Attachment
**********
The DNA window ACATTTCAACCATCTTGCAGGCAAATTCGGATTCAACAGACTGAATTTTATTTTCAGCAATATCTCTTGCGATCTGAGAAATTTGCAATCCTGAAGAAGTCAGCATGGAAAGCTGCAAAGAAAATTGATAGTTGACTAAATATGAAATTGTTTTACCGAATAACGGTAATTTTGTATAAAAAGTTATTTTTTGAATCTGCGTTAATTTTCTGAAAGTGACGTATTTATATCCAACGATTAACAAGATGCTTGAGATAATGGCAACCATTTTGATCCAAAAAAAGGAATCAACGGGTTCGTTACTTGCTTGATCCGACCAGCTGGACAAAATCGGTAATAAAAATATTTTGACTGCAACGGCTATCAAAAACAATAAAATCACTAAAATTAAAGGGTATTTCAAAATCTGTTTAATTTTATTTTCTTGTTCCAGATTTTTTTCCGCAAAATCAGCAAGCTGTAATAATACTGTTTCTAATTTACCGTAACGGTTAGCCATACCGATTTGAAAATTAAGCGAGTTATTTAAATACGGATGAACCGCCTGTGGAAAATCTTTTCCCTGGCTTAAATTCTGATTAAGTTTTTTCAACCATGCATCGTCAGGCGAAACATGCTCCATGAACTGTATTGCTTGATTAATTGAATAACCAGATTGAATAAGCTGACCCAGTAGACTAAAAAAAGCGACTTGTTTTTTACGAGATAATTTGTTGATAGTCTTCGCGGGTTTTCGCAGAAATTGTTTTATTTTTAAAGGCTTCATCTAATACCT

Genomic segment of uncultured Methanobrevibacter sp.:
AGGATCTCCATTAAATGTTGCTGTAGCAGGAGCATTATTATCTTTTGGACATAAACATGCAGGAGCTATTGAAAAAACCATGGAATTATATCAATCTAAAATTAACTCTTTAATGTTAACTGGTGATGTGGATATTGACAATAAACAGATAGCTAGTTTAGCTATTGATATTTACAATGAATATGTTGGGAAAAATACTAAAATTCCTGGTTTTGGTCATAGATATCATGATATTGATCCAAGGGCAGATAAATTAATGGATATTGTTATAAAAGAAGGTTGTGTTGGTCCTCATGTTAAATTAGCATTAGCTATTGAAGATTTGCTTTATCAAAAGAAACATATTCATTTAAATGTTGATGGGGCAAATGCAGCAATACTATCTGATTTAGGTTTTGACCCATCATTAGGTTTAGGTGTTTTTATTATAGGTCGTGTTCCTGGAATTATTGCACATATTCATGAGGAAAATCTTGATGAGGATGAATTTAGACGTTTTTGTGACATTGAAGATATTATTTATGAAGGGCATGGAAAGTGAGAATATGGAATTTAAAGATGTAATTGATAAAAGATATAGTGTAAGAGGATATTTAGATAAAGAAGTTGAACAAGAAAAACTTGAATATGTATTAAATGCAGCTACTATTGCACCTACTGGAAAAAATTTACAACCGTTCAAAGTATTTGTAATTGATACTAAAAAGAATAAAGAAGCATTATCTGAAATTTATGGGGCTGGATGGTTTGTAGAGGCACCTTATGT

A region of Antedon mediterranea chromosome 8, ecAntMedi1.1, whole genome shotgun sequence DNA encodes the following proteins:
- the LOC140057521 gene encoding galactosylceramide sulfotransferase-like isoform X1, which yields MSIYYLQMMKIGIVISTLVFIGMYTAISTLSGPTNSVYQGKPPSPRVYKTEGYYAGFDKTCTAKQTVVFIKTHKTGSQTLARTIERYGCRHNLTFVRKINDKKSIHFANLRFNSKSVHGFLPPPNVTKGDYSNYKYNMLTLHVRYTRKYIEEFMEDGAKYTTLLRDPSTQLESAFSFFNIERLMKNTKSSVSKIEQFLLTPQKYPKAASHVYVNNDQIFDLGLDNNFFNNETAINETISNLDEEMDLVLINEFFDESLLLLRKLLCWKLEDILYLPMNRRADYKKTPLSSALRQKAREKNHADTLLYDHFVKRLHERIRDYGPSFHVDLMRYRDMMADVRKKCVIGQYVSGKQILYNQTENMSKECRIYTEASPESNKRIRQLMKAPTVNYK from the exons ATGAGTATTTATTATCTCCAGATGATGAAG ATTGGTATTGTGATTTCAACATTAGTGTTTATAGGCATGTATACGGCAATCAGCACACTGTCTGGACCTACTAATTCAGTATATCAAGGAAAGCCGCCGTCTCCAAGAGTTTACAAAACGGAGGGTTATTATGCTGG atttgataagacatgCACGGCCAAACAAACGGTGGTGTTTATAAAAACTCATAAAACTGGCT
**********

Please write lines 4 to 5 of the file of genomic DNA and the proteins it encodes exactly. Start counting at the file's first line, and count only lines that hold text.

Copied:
A region of Antedon mediterranea chromosome 8, ecAntMedi1.1, whole genome shotgun sequence DNA encodes the following proteins:
- the LOC140057521 gene encoding galactosylceramide sulfotransferase-like isoform X1, which yields MSIYYLQMMKIGIVISTLVFIGMYTAISTLSGPTNSVYQGKPPSPRVYKTEGYYAGFDKTCTAKQTVVFIKTHKTGSQTLARTIERYGCRHNLTFVRKINDKKSIHFANLRFNSKSVHGFLPPPNVTKGDYSNYKYNMLTLHVRYTRKYIEEFMEDGAKYTTLLRDPSTQLESAFSFFNIERLMKNTKSSVSKIEQFLLTPQKYPKAASHVYVNNDQIFDLGLDNNFFNNETAINETISNLDEEMDLVLINEFFDESLLLLRKLLCWKLEDILYLPMNRRADYKKTPLSSALRQKAREKNHADTLLYDHFVKRLHERIRDYGPSFHVDLMRYRDMMADVRKKCVIGQYVSGKQILYNQTENMSKECRIYTEASPESNKRIRQLMKAPTVNYK from the exons ATGAGTATTTATTATCTCCAGATGATGAAG ATTGGTATTGTGATTTCAACATTAGTGTTTATAGGCATGTATACGGCAATCAGCACACTGTCTGGACCTACTAATTCAGTATATCAAGGAAAGCCGCCGTCTCCAAGAGTTTACAAAACGGAGGGTTATTATGCTGG atttgataagacatgCACGGCCAAACAAACGGTGGTGTTTATAAAAACTCATAAAACTGGCT